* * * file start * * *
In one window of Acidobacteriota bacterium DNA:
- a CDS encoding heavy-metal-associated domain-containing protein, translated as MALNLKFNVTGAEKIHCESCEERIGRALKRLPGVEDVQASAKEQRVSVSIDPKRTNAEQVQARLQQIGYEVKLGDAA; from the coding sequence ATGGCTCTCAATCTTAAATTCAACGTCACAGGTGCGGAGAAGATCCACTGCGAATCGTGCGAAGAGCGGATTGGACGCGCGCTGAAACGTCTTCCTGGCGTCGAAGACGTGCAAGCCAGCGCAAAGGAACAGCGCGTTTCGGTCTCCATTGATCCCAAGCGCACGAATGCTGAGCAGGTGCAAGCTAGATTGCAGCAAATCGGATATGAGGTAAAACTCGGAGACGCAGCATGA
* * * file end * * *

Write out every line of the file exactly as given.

In one window of Acidobacteriota bacterium DNA:
- a CDS encoding heavy-metal-associated domain-containing protein, translated as MALNLKFNVTGAEKIHCESCEERIGRALKRLPGVEDVQASAKEQRVSVSIDPKRTNAEQVQARLQQIGYEVKLGDAA; from the coding sequence ATGGCTCTCAATCTTAAATTCAACGTCACAGGTGCGGAGAAGATCCACTGCGAATCGTGCGAAGAGCGGATTGGACGCGCGCTGAAACGTCTTCCTGGCGTCGAAGACGTGCAAGCCAGCGCAAAGGAACAGCGCGTTTCGGTCTCCATTGATCCCAAGCGCACGAATGCTGAGCAGGTGCAAGCTAGATTGCAGCAAATCGGATATGAGGTAAAACTCGGAGACGCAGCATGA